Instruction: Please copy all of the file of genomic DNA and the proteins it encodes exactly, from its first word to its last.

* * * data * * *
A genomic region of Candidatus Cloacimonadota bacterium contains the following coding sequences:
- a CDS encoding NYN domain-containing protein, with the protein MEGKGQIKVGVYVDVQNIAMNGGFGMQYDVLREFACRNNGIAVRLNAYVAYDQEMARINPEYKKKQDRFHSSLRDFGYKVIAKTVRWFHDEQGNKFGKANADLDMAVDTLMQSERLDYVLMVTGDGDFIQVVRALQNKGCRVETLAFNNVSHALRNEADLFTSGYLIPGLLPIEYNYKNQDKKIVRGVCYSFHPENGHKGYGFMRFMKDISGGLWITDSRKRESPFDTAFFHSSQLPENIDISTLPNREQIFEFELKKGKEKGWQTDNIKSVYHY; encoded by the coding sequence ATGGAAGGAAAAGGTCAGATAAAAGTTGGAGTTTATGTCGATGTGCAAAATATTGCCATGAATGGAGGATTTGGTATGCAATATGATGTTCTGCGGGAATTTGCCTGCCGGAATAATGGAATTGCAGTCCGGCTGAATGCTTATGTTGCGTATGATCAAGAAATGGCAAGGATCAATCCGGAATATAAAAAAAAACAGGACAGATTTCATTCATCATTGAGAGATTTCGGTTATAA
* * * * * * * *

A genomic region of Candidatus Cloacimonadota bacterium contains the following coding sequences:
- a CDS encoding NYN domain-containing protein, with the protein MEGKGQIKVGVYVDVQNIAMNGGFGMQYDVLREFACRNNGIAVRLNAYVAYDQEMARINPEYKKKQDRFHSSLRDFGYKVIAKTVRWFHDEQGNKFGKANADLDMAVDTLMQSERLDYVLMVTGDGDFIQVVRALQNKGCRVETLAFNNVSHALRNEADLFTSGYLIPGLLPIEYNYKNQDKKIVRGVCYSFHPENGHKGYGFMRFMKDISGGLWITDSRKRESPFDTAFFHSSQLPENIDISTLPNREQIFEFELKKGKEKGWQTDNIKSVYHY; encoded by the coding sequence ATGGAAGGAAAAGGTCAGATAAAAGTTGGAGTTTATGTCGATGTGCAAAATATTGCCATGAATGGAGGATTTGGTATGCAATATGATGTTCTGCGGGAATTTGCCTGCCGGAATAATGGAATTGCAGTCCGGCTGAATGCTTATGTTGCGTATGATCAAGAAATGGCAAGGATCAATCCGGAATATAAAAAAAAACAGGACAGATTTCATTCATCATTGAGAGATTTCGGTTATAA